After successfully downloading, cleaning, and importing the data into the database in the previous section, it is now time to examine the data within the database. Since we are working with a PostgreSQL database, we can utilize SQL commands to retrieve and analyze the data. Let's run some basic SQL commands to gain insights into the data.
To view our tables, we can use the following code. It selects all the columns from the “hygrisc” schema, which contains our tables. We limit the output to the first 100 rows to avoid overwhelming results.
select * from hygrisc.messwert limit 100;
Image 7 illustrates the outcome of the aforementioned command executed in PGAdmin. It displays the resulting data obtained from the execution of the provided SQL command.
Now with the above SQL command, we are able to see the other three tables that we have (The below codes).
select * from hygrisc.messstelle limit 100;
select * from hygrisc.katalog_stoff limit 100;
select * from hygrisc.katalog_ge limit 100;
Now we want to see more details for our tables and we will run the below codes.
Count the rows of each table: With the below code, we can see how many rows we have in each table.
select count (*) from hygrisc.messwert;
select count (*) from hygrisc.messstelle;
Filter the data based on Nitrate only: To determine the substance number of Nitrate, we need to retrieve the corresponding information from the database.
select * from hygrisc.katalog_stoff where name like 'Ni%';
According to the information presented in “Image 8,” the substance number (stoff_nr) of Nitrate is 1244
select * from hygrisc.messwert where stoff_nr = '1244';
Now we can filter the messwert table based on Nitrate. In this step, We can save this new table as a new “view”.
What is a view: a view is a virtual table that is derived from one or more existing tables or other views. A view does not store data physically but rather provides a way to present data from underlying tables in a structured and organized manner. It acts as a predefined query that can be used to retrieve and manipulate data. The below code creates views:
create view hygrisc.nitrat as (select * from hygrisc.messwert where stoff_nr = '1244');
We now have a “nitrat” view, which can be accessed just like a table using the following code. This view is filter of our messwert table based on “1244” which is “Nitrate”
select * from hygrisc.nitrat ;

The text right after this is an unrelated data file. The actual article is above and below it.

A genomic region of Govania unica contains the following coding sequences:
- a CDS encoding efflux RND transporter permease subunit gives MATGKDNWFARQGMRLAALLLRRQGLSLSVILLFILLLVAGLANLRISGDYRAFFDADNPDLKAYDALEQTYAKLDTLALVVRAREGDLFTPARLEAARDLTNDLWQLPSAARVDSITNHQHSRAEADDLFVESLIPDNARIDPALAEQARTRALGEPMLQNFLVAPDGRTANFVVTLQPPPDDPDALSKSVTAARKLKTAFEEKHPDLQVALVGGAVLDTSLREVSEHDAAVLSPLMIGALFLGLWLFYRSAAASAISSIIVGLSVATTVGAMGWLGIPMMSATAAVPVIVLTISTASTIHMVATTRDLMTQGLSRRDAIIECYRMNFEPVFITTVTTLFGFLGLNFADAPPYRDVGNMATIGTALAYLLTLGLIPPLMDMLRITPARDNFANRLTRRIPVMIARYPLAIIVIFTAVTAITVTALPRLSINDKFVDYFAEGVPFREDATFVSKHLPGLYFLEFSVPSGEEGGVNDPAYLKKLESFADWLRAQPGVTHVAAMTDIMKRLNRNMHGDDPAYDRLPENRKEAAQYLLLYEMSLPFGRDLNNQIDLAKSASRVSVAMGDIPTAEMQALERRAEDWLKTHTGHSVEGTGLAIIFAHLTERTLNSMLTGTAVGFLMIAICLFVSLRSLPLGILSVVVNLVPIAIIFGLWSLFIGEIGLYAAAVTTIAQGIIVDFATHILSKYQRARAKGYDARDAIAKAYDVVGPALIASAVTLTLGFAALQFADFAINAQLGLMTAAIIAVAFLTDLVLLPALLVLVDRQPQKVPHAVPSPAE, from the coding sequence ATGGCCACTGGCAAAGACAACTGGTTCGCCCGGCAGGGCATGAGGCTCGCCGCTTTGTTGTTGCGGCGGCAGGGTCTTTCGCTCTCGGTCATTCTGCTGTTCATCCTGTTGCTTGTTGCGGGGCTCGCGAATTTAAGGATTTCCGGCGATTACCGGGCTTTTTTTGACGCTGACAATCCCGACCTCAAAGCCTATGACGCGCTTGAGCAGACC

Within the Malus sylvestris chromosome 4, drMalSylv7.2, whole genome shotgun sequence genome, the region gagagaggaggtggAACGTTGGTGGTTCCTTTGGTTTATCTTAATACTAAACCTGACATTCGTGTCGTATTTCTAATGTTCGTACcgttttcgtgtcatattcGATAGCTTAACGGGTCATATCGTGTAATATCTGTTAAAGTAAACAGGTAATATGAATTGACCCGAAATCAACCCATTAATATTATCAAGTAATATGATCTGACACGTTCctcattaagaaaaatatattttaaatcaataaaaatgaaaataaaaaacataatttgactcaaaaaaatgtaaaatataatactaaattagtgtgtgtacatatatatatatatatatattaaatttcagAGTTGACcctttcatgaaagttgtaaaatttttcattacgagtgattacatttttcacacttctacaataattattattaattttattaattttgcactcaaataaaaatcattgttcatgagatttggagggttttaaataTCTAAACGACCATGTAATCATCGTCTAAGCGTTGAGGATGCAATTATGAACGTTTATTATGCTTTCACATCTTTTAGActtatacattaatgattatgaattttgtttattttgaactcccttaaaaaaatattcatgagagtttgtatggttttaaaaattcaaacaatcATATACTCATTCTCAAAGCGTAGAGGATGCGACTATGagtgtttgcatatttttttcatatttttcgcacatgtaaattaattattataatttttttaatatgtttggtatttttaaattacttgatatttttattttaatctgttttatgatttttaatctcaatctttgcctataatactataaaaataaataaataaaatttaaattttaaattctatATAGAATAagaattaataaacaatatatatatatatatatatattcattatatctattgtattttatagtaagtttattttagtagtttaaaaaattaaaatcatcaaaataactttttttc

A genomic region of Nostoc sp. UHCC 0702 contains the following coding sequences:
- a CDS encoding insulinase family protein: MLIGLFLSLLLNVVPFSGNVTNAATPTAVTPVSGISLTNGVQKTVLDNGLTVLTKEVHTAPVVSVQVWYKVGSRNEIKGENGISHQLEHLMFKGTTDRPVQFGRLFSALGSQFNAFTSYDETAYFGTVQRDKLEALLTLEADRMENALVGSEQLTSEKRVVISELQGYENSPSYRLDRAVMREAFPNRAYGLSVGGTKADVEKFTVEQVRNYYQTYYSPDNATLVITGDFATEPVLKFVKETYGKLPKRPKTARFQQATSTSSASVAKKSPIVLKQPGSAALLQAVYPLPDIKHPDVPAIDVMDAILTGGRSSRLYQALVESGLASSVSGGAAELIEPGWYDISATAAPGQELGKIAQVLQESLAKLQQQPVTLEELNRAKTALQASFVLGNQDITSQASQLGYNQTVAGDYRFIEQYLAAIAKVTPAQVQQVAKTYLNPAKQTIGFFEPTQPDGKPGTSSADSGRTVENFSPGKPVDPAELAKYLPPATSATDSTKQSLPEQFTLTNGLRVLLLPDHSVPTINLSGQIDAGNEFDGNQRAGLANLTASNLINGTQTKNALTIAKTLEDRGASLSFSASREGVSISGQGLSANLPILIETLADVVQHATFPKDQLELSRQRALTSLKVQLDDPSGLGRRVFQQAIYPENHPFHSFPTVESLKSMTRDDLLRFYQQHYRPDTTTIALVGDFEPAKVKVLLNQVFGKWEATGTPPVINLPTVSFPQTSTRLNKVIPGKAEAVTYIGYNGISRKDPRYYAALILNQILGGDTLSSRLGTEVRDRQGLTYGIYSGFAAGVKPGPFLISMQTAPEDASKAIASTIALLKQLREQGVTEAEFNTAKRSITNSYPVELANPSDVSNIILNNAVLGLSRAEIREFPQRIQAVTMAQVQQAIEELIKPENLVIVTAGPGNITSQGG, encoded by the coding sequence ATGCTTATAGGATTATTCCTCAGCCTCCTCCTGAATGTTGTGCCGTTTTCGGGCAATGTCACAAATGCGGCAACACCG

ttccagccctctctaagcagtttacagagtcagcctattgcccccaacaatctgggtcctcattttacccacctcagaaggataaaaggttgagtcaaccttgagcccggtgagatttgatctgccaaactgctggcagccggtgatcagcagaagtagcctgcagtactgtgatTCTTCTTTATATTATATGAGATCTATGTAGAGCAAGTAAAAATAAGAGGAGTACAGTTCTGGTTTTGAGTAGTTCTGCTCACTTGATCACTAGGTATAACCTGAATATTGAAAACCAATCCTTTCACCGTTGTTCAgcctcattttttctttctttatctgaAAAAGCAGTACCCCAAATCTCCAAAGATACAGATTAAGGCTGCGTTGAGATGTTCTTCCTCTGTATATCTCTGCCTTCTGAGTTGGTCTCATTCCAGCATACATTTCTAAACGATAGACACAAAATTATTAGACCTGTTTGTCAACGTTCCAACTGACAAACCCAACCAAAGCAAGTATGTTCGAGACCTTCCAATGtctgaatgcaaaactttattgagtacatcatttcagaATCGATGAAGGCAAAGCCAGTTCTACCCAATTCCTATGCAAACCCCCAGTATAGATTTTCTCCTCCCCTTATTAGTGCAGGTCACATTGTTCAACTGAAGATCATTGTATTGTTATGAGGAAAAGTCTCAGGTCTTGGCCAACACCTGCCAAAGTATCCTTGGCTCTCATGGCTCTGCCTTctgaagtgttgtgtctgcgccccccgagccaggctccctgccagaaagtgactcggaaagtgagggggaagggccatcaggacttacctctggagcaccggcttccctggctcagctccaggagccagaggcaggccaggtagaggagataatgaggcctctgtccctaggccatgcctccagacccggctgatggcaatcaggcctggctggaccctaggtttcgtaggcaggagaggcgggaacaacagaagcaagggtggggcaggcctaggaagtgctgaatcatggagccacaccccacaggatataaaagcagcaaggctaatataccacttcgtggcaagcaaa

Group by the two tables: the Group by clause is used to group rows based on one or more columns in a table. When working with two tables, you can perform a GROUP BY operation to group the data based on common values from both tables. In this section, we want to group by our two tables (messwert and messstelle) only in Nitrate. These two tables have a column messstelle_id which means station id.
select messstelle_id, count(*) from hygrisc.messwert where stoff_nr = '1244' group by messstelle_id;
Image 9 shows that each station id has how many single measurements for the Nitrate only. I highly recommend opening the below website to get more deep into how “group by” works and how we can use it.
|Video 6- How group by works|
Maximum date in nitrat table:
select * from hygrisc.nitrat where datum_pn = (select max(datum_pn) from hygrisc.nitrat);
As we can see in Image 10, the maximum date is 2021-08-17
Minimum date in nitrat table:
select * from hygrisc.nitrat where datum_pn = (select min(datum_pn) from hygrisc.nitrat);
As we can see in Image 11, the minimum date is 1951-04-30
Create geometry column in messstelle table: In this section, we want to create a geometry column from e32 and n32 columns from the messstelle table. With the below code, we are able to create a new column and we set the name as geom
ALTER TABLE hygrisc.messstelle ADD COLUMN geom geometry(Point, 25832); UPDATE hygrisc.messstelle SET geom = ST_SetSRID(ST_MakePoint(e32, n32), 25832);
The “messstelle” table has been enhanced with an additional column called “geom,” which contains the geometry information representing the location of each station.